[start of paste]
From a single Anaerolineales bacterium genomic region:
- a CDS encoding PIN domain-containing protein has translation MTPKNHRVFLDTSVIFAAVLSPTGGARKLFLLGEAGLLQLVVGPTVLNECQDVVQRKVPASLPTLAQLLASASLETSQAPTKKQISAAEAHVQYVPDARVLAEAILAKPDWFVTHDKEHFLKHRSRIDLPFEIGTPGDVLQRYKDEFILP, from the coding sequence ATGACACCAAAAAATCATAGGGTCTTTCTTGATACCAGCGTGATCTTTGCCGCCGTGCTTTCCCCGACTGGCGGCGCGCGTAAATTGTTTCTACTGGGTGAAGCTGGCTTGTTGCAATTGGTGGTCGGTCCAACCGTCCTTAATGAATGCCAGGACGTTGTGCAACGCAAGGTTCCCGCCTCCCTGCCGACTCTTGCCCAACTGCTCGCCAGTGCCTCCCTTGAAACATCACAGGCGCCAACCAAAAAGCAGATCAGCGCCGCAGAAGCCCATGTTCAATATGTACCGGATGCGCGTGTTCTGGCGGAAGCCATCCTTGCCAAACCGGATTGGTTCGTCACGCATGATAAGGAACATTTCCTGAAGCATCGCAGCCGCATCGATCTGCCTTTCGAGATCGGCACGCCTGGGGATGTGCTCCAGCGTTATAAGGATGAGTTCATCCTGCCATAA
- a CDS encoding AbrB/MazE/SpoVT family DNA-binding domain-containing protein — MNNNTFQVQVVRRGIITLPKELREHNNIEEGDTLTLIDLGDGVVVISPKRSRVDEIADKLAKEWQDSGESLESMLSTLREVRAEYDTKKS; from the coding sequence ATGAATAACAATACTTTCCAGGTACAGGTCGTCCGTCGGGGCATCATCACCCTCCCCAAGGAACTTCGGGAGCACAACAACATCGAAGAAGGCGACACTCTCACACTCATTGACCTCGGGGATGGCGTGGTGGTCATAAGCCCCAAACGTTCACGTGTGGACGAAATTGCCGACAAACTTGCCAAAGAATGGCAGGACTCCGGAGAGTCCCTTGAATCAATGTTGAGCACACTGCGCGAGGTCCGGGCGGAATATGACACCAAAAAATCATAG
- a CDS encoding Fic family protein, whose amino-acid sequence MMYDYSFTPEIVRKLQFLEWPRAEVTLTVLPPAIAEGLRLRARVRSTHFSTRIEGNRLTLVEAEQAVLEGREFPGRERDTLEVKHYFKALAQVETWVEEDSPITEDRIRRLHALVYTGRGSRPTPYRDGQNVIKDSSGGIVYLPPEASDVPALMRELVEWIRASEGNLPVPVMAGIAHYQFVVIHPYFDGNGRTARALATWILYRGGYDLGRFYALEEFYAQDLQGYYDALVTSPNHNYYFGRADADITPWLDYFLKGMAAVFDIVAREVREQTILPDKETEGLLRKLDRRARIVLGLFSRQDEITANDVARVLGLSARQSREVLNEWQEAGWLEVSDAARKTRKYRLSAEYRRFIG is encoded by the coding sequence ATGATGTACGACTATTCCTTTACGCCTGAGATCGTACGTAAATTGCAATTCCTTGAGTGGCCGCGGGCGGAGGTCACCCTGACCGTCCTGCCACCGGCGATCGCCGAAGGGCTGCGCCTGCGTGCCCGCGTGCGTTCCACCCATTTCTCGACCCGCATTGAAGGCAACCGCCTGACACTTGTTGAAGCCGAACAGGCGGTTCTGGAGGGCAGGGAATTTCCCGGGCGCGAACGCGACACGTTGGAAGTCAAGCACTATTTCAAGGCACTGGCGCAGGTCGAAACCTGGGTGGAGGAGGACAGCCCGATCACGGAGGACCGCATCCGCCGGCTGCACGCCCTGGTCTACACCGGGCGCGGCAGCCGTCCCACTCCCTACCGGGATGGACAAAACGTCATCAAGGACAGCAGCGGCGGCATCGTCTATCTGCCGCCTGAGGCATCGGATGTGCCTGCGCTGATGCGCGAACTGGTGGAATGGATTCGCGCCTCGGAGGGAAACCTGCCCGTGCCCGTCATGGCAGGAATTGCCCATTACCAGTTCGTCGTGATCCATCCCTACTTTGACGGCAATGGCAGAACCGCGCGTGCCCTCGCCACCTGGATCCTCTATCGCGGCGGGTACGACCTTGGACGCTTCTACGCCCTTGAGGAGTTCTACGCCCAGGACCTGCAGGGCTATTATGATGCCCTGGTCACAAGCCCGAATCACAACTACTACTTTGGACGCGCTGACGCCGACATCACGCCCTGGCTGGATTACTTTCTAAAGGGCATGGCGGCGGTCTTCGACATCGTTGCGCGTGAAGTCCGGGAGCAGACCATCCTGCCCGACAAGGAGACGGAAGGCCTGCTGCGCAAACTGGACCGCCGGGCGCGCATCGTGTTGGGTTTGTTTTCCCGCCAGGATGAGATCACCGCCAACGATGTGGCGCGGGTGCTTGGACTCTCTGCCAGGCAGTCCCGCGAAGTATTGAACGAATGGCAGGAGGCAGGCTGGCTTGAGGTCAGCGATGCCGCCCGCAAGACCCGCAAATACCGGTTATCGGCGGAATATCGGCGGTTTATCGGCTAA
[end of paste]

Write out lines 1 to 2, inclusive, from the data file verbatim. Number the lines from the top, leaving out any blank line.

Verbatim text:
From a single Anaerolineales bacterium genomic region:
- a CDS encoding PIN domain-containing protein has translation MTPKNHRVFLDTSVIFAAVLSPTGGARKLFLLGEAGLLQLVVGPTVLNECQDVVQRKVPASLPTLAQLLASASLETSQAPTKKQISAAEAHVQYVPDARVLAEAILAKPDWFVTHDKEHFLKHRSRIDLPFEIGTPGDVLQRYKDEFILP, from the coding sequence ATGACACCAAAAAATCATAGGGTCTTTCTTGATACCAGCGTGATCTTTGCCGCCGTGCTTTCCCCGACTGGCGGCGCGCGTAAATTGTTTCTACTGGGTGAAGCTGGCTTGTTGCAATTGGTGGTCGGTCCAACCGTCCTTAATGAATGCCAGGACGTTGTGCAACGCAAGGTTCCCGCCTCCCTGCCGACTCTTGCCCAACTGCTCGCCAGTGCCTCCCTTGAAACATCACAGGCGCCAACCAAAAAGCAGATCAGCGCCGCAGAAGCCCATGTTCAATATGTACCGGATGCGCGTGTTCTGGCGGAAGCCATCCTTGCCAAACCGGATTGGTTCGTCACGCATGATAAGGAACATTTCCTGAAGCATCGCAGCCGCATCGATCTGCCTTTCGAGATCGGCACGCCTGGGGATGTGCTCCAGCGTTATAAGGATGAGTTCATCCTGCCATAA